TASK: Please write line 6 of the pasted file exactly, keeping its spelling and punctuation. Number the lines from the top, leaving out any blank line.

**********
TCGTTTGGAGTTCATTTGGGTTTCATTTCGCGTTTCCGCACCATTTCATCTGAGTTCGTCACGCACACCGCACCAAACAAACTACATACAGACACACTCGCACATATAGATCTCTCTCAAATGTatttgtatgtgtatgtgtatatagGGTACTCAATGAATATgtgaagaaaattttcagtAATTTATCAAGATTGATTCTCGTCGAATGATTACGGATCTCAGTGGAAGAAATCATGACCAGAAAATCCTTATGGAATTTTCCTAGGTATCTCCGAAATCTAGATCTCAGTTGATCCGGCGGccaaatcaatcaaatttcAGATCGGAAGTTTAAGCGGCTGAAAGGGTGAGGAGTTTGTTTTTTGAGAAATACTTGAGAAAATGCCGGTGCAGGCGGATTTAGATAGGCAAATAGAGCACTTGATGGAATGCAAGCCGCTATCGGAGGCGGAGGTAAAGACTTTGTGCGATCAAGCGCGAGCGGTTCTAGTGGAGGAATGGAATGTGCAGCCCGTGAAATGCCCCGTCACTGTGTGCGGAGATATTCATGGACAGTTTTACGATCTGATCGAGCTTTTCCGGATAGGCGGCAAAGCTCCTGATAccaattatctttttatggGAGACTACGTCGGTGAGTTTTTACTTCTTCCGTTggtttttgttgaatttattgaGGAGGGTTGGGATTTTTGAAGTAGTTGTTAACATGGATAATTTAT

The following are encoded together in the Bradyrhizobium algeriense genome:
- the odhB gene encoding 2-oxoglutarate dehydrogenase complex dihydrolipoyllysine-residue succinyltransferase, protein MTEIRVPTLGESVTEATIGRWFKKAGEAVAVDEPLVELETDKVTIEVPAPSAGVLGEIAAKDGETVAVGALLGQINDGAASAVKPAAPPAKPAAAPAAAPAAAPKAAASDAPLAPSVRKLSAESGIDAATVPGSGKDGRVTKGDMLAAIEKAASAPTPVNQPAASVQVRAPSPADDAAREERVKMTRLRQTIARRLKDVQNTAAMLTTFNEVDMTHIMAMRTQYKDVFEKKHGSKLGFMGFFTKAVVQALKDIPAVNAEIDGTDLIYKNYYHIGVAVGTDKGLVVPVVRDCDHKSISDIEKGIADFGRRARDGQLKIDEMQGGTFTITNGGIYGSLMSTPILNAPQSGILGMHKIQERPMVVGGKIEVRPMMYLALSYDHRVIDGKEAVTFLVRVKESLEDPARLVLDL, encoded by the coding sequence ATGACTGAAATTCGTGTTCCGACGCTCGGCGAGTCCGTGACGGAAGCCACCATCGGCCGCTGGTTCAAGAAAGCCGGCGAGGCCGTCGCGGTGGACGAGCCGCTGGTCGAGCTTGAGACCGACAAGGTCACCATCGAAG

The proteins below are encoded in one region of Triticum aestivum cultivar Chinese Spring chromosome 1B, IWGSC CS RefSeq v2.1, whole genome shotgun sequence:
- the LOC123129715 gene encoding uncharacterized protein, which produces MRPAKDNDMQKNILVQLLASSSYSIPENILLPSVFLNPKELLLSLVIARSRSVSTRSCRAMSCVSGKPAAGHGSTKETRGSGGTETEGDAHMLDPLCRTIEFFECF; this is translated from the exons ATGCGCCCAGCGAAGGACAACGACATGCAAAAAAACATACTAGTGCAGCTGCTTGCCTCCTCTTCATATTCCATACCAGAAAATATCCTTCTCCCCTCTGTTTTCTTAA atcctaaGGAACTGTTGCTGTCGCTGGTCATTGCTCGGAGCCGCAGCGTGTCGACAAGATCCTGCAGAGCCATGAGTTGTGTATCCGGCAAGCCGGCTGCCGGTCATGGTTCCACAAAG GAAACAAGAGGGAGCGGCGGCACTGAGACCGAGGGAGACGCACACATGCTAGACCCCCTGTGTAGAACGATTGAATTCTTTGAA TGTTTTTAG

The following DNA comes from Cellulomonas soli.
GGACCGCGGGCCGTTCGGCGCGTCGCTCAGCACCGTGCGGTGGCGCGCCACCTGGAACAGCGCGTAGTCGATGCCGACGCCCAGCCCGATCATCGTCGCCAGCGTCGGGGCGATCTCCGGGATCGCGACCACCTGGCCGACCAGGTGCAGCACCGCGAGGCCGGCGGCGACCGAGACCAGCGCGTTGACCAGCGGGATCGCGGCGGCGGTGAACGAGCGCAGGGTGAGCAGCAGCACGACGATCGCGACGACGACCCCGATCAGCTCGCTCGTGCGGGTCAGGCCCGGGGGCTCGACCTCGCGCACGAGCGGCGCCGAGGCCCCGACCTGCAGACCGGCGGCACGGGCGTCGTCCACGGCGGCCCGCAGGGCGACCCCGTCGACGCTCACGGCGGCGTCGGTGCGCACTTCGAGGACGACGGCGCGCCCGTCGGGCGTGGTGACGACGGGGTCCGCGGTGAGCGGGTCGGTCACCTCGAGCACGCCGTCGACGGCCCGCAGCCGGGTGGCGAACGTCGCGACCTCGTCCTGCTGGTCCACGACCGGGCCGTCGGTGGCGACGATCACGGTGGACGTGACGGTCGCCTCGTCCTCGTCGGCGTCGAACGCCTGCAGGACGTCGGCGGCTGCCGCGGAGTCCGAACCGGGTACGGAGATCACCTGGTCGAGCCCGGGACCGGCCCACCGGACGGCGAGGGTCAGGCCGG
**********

The following DNA comes from Cellulomonas soli.